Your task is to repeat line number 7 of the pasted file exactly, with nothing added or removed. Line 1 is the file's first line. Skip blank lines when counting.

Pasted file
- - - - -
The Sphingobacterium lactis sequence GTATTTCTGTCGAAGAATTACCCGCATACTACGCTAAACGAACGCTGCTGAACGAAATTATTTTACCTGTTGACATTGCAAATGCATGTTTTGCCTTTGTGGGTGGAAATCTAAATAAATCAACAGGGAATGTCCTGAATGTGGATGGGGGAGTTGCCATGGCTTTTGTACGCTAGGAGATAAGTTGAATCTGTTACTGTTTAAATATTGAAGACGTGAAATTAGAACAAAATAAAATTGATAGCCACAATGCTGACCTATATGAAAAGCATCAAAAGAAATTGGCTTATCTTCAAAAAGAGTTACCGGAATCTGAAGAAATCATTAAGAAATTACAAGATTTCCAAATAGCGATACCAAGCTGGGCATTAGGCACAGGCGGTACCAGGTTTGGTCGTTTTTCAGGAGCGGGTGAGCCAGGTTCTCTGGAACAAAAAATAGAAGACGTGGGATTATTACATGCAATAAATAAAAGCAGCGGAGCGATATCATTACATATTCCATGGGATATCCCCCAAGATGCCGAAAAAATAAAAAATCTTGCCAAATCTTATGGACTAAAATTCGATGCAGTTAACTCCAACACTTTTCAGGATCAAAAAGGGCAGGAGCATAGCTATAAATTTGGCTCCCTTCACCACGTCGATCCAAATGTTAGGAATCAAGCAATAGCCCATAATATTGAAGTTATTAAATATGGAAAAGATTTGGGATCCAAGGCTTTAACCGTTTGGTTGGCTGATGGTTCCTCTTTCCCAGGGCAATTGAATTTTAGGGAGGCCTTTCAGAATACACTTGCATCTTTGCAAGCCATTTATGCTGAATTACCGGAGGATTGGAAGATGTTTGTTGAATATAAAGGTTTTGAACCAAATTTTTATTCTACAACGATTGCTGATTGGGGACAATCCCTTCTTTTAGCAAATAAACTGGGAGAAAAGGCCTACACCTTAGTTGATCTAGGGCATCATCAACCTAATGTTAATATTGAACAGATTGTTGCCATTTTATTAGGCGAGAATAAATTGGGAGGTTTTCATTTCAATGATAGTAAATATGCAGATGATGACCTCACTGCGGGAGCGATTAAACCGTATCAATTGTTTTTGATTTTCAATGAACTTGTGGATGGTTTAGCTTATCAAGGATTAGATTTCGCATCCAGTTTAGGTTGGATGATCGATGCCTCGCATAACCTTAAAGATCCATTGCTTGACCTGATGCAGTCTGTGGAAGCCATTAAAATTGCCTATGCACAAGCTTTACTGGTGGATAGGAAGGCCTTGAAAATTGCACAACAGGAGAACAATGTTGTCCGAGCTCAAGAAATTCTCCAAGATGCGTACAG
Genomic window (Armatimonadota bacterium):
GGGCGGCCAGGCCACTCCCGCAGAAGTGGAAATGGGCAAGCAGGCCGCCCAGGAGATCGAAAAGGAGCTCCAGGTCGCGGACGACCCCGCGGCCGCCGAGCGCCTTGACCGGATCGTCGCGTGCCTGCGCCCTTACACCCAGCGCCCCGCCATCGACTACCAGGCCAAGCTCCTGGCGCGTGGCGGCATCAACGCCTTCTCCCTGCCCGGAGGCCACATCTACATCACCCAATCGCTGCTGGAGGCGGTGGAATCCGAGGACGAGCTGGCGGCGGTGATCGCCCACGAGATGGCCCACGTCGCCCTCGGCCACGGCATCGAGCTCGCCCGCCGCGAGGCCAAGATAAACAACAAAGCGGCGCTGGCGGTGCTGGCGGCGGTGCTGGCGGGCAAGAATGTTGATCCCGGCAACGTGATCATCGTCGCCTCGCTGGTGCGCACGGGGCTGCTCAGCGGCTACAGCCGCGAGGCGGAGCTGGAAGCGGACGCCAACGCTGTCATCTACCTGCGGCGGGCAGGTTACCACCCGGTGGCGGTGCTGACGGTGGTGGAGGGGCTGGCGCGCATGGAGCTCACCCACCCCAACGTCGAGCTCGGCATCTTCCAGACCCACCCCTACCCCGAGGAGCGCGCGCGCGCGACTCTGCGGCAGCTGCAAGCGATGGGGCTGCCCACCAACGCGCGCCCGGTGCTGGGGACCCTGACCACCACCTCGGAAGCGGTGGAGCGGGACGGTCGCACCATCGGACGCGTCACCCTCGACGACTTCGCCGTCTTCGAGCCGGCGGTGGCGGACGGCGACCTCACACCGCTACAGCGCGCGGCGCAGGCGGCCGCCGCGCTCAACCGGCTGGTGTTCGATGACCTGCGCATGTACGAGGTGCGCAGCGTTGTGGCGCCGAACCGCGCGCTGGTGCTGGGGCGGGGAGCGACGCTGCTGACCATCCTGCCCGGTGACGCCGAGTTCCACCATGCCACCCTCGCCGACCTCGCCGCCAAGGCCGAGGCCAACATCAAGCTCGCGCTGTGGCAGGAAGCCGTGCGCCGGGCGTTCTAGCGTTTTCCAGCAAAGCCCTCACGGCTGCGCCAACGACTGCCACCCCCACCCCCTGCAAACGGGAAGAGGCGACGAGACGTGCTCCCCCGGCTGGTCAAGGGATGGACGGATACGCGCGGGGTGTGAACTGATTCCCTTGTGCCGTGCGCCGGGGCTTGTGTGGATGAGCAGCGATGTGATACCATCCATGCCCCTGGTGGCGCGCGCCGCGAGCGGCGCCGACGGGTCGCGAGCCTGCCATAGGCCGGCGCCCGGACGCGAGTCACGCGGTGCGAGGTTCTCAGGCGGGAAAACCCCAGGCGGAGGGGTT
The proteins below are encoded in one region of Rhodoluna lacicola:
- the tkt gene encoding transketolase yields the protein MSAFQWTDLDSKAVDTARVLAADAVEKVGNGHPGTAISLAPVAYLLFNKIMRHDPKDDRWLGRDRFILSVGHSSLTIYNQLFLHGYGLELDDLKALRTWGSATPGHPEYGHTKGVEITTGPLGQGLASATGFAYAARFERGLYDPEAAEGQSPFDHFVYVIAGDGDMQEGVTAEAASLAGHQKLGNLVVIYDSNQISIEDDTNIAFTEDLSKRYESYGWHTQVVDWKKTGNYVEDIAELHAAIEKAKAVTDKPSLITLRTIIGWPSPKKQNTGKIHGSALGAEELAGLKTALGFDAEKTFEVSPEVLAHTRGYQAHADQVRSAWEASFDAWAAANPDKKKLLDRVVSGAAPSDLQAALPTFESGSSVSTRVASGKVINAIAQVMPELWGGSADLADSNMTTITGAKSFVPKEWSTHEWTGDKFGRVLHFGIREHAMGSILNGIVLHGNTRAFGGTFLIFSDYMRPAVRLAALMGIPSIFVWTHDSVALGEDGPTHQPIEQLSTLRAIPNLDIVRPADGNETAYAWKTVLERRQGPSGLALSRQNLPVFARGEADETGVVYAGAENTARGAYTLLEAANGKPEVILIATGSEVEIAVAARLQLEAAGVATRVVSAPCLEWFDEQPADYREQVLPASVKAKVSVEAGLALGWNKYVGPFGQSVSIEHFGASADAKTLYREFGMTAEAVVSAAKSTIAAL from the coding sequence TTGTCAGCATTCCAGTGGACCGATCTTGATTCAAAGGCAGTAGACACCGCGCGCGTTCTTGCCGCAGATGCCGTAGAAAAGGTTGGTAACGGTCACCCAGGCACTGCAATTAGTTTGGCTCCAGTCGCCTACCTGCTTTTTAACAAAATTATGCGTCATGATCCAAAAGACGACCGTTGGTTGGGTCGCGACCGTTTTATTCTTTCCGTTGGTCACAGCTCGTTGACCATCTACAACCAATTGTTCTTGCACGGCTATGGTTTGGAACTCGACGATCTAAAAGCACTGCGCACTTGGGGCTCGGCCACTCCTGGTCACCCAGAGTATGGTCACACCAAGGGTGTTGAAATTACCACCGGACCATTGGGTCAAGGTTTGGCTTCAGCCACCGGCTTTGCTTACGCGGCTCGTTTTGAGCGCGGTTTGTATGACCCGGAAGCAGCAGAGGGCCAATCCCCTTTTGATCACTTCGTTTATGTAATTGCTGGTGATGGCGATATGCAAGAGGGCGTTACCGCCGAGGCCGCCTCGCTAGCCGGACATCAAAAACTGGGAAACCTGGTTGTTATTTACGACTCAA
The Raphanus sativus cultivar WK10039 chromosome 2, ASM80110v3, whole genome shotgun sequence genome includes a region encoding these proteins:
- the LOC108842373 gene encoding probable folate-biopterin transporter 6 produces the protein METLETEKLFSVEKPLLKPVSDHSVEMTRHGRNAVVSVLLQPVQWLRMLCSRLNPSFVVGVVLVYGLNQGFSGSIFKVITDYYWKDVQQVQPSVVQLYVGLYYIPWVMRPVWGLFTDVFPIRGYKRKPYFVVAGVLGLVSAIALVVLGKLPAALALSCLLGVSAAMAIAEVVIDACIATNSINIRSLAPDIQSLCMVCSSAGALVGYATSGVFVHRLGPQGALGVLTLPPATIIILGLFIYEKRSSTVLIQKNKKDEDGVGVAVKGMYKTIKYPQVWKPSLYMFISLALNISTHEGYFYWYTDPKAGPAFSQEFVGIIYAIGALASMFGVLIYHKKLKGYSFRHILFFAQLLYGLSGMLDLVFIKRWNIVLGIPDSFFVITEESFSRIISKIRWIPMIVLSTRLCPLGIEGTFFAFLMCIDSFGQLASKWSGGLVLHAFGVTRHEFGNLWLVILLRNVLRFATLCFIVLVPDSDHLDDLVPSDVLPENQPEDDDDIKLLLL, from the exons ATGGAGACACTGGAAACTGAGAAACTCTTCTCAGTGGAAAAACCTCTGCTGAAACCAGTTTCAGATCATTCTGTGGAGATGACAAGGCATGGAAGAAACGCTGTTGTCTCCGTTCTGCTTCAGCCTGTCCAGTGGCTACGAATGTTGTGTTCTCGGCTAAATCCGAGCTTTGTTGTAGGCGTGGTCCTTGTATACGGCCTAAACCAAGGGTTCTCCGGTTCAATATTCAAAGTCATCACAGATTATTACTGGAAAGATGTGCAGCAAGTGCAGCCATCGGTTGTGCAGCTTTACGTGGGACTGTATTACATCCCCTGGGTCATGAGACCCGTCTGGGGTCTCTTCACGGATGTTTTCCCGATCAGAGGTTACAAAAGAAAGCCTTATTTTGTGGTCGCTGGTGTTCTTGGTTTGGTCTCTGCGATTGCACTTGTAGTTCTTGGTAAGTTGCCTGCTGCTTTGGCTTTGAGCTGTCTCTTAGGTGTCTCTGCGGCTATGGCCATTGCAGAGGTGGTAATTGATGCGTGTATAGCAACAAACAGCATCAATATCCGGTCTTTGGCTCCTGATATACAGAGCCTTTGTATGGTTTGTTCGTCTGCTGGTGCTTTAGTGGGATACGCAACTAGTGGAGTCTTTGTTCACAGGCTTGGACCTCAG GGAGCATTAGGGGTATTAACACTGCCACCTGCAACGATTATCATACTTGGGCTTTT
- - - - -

- the LOC108842373 gene encoding probable folate-biopterin transporter 6 produces the protein METLETEKLFSVEKPLLKPVSDHSVEMTRHGRNAVVSVLLQPVQWLRMLCSRLNPSFVVGVVLVYGLNQGFSGSIFKVITDYYWKDVQQVQPSVVQLYVGLYYIPWVMRPVWGLFTDVFPIRGYKRKPYFVVAGVLGLVSAIALVVLGKLPAALALSCLLGVSAAMAIAEVVIDACIATNSINIRSLAPDIQSLCMVCSSAGALVGYATSGVFVHRLGPQGALGVLTLPPATIIILGLFIYEKRSSTVLIQKNKKDEDGVGVAVKGMYKTIKYPQVWKPSLYMFISLALNISTHEGYFYWYTDPKAGPAFSQEFVGIIYAIGALASMFGVLIYHKKLKGYSFRHILFFAQLLYGLSGMLDLVFIKRWNIVLGIPDSFFVITEESFSRIISKIRWIPMIVLSTRLCPLGIEGTFFAFLMCIDSFGQLASKWSGGLVLHAFGVTRHEFGNLWLVILLRNVLRFATLCFIVLVPDSDHLDDLVPSDVLPENQPEDDDDIKLLLL, from the exons ATGGAGACACTGGAAACTGAGAAACTCTTCTCAGTGGAAAAACCTCTGCTGAAACCAGTTTCAGATCATTCTGTGGAGATGACAAGGCATGGAAGAAACGCTGTTGTCTCCGTTCTGCTTCAGCCTGTCCAGTGGCTACGAATGTTGTGTTCTCGGCTAAATCCGAGCTTTGTTGTAGGCGTGGTCCTTGTATACGGCCTAAACCAAGGGTTCTCCGGTTCAATATTCAAAGTCATCACAGATTATTACTGGAAAGATGTGCAGCAAGTGCAGCCATCGGTTGTGCAGCTTTACGTGGGACTGTATTACATCCCCTGGGTCATGAGACCCGTCTGGGGTCTCTTCACGGATGTTTTCCCGATCAGAGGTTACAAAAGAAAGCCTTATTTTGTGGTCGCTGGTGTTCTTGGTTTGGTCTCTGCGATTGCACTTGTAGTTCTTGGTAAGTTGCCTGCTGCTTTGGCTTTGAGCTGTCTCTTAGGTGTCTCTGCGGCTATGGCCATTGCAGAGGTGGTAATTGATGCGTGTATAGCAACAAACAGCATCAATATCCGGTCTTTGGCTCCTGATATACAGAGCCTTTGTATGGTTTGTTCGTCTGCTGGTGCTTTAGTGGGATACGCAACTAGTGGAGTCTTTGTTCACAGGCTTGGACCTCAG GGAGCATTAGGGGTATTAACACTGCCACCTGCAACGATTATCATACTTGGGCTTTT